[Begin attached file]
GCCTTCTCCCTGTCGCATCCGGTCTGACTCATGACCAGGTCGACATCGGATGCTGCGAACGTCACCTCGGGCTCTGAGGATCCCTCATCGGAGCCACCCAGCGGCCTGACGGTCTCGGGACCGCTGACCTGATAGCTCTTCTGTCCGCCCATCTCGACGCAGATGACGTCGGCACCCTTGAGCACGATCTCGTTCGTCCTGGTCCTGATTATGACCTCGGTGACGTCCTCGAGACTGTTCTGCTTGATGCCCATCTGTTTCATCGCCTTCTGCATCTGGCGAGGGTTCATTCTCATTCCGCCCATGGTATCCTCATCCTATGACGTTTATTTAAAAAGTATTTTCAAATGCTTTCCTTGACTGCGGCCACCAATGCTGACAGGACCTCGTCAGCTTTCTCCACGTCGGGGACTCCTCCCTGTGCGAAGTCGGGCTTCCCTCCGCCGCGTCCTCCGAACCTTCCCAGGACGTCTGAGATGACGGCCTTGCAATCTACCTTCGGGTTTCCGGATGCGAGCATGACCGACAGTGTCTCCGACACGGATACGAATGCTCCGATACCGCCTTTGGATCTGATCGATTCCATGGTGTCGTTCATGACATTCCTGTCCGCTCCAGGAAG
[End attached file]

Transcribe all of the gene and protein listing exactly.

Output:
GCCTTCTCCCTGTCGCATCCGGTCTGACTCATGACCAGGTCGACATCGGATGCTGCGAACGTCACCTCGGGCTCTGAGGATCCCTCATCGGAGCCACCCAGCGGCCTGACGGTCTCGGGACCGCTGACCTGATAGCTCTTCTGTCCGCCCATCTCGACGCAGATGACGTCGGCACCCTTGAGCACGATCTCGTTCGTCCTGGTCCTGATTATGACCTCGGTGACGTCCTCGAGACTGTTCTGCTTGATGCCCATCTGTTTCATCGCCTTCTGCATCTGGCGAGGGTTCATTCTCATTCCGCCCATGGTATCCTCATCCTATGACGTTTATTTAAAAAGTATTTTCAAATGCTTTCCTTGACTGCGGCCACCAATGCTGACAGGACCTCGTCAGCTTTCTCCACGTCGGGGACTCCTCCCTGTGCGAAGTCGGGCTTCCCTCCGCCGCGTCCTCCGAACCTTCCCAGGACGTCTGAGATGACGGCCTTGCAATCTACCTTCGGGTTTCCGGATGCGAGCATGACCGACAGTGTCTCCGACACGGATACGAATGCTCCGATACCGCCTTTGGATCTGATCGATTCCATGGTGTCGTTCATGACATTCCTGTCCGCTCCAGGAAG